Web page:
Consolidating all of your debts into one could be another way to go. Perhaps you can transfer the balance of multiple debts to one card or bank loan that has a lower interest rate. Some might even give you a period of 6 months or 1 year of no interest for changing over, which could work well if it’s a debt you think you can pay off quickly.
Bank loans, if you can get them, will often come with a slightly lower interest rate, but also a fixed repayment plan of 3 or 5 or 7 years. This could be a good thing as well because unlike credit card debt that you could be paying off for 20 years, a repayment plan can help you to set an end date for when you will have the debt cleared and out of your life.
Student loans can often be paid over longer periods of time, have lower interest rates and better grace periods for paying them back so they might be lower down your list of debt priorities.
Personal loans are another story altogether. If you have borrowed money from friends or family it’s most likely an interest free loan, but that doesn’t mean it should fall to the bottom of your priorities. If the person your borrowed the money from doesn’t mind how long it takes you to pay them back then feel free to throw more of your money at things like credit cards and be grateful for their patience. If however they expect to be paid back within a specific or agreed upon time line make it a high priority to honor your commitment otherwise it could wreak havoc on your relationship with the lender, and relationships, unlike the money you borrowed are priceless!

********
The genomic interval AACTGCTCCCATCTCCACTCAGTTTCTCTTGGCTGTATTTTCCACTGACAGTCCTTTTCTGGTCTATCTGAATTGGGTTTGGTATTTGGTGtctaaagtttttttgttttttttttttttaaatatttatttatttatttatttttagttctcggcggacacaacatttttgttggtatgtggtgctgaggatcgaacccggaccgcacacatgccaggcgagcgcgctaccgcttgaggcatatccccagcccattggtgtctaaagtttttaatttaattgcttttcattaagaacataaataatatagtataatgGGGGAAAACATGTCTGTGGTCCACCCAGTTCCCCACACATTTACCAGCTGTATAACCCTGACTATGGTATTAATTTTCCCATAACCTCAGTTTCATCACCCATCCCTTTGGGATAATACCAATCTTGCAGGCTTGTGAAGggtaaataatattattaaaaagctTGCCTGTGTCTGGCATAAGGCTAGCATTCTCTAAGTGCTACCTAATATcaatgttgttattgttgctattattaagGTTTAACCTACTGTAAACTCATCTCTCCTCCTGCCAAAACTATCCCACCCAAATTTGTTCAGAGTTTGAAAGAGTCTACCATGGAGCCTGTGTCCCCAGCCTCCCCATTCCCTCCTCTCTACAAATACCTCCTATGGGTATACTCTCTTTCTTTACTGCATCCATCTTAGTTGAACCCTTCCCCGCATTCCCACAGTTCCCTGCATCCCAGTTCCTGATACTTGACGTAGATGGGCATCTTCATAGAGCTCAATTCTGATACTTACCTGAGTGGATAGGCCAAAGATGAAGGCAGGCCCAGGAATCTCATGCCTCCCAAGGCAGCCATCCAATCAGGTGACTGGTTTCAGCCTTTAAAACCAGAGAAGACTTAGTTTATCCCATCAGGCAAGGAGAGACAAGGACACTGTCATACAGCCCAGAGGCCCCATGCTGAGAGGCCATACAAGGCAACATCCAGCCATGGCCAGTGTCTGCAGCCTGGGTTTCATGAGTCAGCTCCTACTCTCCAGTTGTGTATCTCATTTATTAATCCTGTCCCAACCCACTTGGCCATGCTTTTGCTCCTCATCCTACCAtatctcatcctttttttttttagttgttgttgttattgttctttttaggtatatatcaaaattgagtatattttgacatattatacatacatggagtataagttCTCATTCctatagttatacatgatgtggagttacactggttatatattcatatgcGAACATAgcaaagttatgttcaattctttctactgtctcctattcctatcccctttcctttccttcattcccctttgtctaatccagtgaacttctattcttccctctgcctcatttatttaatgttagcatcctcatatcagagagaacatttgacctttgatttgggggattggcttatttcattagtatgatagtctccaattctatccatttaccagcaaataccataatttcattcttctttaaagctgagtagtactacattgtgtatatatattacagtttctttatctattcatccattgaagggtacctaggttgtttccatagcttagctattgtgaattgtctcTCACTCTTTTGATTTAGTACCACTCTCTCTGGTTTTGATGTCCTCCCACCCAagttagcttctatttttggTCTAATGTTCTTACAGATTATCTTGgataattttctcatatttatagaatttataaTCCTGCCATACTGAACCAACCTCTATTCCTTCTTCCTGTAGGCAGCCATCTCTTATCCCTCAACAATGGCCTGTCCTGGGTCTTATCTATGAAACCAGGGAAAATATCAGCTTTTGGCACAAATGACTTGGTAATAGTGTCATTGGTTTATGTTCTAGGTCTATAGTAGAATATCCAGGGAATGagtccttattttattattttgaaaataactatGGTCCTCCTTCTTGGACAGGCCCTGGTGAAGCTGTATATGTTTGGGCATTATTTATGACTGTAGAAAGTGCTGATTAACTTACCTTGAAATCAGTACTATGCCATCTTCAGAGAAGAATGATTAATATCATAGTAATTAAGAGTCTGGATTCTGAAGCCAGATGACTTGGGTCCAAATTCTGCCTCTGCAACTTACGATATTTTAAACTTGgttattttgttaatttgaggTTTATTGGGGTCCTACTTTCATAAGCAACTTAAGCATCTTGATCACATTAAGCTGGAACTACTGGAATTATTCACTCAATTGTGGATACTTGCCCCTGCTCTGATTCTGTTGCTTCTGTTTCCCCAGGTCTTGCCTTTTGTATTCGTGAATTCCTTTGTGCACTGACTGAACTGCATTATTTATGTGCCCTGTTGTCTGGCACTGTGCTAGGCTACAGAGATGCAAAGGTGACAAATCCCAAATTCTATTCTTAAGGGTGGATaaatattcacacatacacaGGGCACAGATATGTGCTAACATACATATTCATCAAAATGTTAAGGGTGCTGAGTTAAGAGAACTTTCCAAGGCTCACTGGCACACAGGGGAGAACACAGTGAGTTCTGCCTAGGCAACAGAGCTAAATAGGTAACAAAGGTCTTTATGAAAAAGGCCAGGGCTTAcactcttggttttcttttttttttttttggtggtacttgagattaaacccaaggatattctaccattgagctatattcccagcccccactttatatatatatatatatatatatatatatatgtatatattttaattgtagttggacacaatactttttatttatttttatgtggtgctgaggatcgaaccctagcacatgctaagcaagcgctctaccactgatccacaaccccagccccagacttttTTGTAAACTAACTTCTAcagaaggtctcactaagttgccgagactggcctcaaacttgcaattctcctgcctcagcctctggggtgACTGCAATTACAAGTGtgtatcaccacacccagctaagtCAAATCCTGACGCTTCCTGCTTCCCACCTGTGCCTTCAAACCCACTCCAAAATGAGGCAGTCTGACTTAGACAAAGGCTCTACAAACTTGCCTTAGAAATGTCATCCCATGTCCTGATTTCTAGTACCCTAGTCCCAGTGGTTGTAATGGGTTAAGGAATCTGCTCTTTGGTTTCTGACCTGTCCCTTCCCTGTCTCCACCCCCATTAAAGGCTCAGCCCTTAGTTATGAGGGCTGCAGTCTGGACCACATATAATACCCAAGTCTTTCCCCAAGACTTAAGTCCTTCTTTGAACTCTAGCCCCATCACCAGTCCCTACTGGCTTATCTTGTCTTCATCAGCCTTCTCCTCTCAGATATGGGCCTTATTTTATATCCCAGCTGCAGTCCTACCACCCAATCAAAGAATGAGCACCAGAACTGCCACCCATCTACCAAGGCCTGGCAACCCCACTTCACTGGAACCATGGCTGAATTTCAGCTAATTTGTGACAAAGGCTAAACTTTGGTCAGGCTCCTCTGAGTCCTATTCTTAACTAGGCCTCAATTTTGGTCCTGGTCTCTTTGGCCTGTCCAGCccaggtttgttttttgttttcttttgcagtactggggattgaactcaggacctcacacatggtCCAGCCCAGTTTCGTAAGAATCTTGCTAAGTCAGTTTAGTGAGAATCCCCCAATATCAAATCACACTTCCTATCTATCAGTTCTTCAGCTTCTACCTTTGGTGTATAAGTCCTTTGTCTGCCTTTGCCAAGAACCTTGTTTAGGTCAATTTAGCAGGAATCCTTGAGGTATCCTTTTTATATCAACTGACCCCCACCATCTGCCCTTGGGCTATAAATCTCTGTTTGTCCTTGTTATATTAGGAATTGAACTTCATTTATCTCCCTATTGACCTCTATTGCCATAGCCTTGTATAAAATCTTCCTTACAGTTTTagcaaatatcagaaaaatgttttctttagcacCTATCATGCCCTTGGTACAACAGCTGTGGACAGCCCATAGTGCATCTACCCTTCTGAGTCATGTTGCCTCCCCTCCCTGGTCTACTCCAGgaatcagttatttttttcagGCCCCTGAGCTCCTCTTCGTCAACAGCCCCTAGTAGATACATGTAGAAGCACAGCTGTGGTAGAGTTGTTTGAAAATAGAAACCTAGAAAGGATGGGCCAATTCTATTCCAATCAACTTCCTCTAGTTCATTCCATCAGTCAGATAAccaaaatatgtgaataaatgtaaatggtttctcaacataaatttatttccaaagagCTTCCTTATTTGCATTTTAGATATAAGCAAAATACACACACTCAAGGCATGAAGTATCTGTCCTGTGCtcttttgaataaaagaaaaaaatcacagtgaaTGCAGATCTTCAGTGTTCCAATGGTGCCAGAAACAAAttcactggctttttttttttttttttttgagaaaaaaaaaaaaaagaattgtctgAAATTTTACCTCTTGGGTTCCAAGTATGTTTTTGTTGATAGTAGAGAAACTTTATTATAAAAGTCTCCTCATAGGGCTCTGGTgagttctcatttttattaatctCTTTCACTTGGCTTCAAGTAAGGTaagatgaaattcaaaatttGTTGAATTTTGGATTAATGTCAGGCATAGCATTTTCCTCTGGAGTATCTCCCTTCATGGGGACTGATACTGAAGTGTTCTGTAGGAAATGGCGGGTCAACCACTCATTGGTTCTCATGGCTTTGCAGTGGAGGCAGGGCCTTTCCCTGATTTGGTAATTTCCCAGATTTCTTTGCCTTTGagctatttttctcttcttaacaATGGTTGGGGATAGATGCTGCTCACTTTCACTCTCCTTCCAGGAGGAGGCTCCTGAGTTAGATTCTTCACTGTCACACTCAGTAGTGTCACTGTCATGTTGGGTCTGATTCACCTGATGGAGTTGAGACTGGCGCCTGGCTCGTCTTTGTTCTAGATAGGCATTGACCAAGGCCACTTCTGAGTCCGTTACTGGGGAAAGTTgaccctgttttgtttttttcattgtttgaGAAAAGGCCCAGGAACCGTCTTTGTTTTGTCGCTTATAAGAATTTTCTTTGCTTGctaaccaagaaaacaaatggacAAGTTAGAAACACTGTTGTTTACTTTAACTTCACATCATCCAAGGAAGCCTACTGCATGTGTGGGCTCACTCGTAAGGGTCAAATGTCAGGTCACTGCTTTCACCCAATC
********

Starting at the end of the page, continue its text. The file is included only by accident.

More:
A few more big expenses you can ditch would be re-evaluating your transport and living situation. Do you have a car that you don’t genuinely need? If so, get rid of it! If you are in a city where you can take public transport, ride a bike, or get a little electric scooter (you don’t often need insurance for those and they are awesome for a little run around).
If you can get rid of your car, or a second car you’ll earn a bit selling it as well as saving money on insurance and parking each month and registration each year.
If you are like me and need your car try and find ways to drive it less often. Whenever possible, walk, ride a bike, or take public transit. If you have to run errands in your car, try and group them together in the same part of town or use a GPS map to find the best route so you can at least save on gas.
The last biggie on my list for today is your living situation. Do you own or rent? Either way, ask yourself if you are paying too much? Can you refinance your mortgage to a lower rate? Are you in a house or apartment that is bigger than your actual needs? Sure it’s great to have a guest room and a garden, but would downsizing to a smaller apartment or house for a year or two that doesn’t have as many frills (dishwasher, air-conditioning, extra rooms) get you out of debt faster or help you to save for things you want?
This is where you need to find out where your priorities lie. Is your home your haven or just a place to keep your stuff and sleep when you’re not out and about doing other things? If you are a person that loves your home, spends lots of time there or work from there then that space may warrant more of your income. But if your house is just a glorified storage space for your things and you’d rather spend more time out doing things or going on vacations then maybe it’s time to downsize so you can shift some of your money to the things that are your real priorities.
Ooof this was a day of BIG money suckers, but next time I’ll address lots of the little money vampires in our day to day expenses that we might be able to cut back on or save money by doing things differently, so stay tuned for some of the little money savers I’ve found as of late that might be able to put your budget back on track.
For more on household budgeting, try one of these posts: